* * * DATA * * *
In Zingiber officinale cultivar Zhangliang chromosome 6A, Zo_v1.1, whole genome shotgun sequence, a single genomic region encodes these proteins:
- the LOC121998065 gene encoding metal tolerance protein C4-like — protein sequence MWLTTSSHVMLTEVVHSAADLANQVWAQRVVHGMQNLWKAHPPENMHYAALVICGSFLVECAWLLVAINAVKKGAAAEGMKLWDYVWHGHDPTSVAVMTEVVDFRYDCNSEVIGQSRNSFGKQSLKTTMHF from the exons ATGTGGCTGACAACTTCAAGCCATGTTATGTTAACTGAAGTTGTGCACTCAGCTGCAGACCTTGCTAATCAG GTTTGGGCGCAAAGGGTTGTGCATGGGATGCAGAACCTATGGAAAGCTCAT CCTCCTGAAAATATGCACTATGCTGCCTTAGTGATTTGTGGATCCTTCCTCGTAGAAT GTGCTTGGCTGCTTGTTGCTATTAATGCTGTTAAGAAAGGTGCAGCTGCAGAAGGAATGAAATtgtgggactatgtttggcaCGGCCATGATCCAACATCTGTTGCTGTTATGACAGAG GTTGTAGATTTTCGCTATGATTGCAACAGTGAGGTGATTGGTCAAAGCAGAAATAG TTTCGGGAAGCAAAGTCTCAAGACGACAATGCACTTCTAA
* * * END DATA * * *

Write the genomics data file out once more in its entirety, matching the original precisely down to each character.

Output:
In Zingiber officinale cultivar Zhangliang chromosome 6A, Zo_v1.1, whole genome shotgun sequence, a single genomic region encodes these proteins:
- the LOC121998065 gene encoding metal tolerance protein C4-like — protein sequence MWLTTSSHVMLTEVVHSAADLANQVWAQRVVHGMQNLWKAHPPENMHYAALVICGSFLVECAWLLVAINAVKKGAAAEGMKLWDYVWHGHDPTSVAVMTEVVDFRYDCNSEVIGQSRNSFGKQSLKTTMHF from the exons ATGTGGCTGACAACTTCAAGCCATGTTATGTTAACTGAAGTTGTGCACTCAGCTGCAGACCTTGCTAATCAG GTTTGGGCGCAAAGGGTTGTGCATGGGATGCAGAACCTATGGAAAGCTCAT CCTCCTGAAAATATGCACTATGCTGCCTTAGTGATTTGTGGATCCTTCCTCGTAGAAT GTGCTTGGCTGCTTGTTGCTATTAATGCTGTTAAGAAAGGTGCAGCTGCAGAAGGAATGAAATtgtgggactatgtttggcaCGGCCATGATCCAACATCTGTTGCTGTTATGACAGAG GTTGTAGATTTTCGCTATGATTGCAACAGTGAGGTGATTGGTCAAAGCAGAAATAG TTTCGGGAAGCAAAGTCTCAAGACGACAATGCACTTCTAA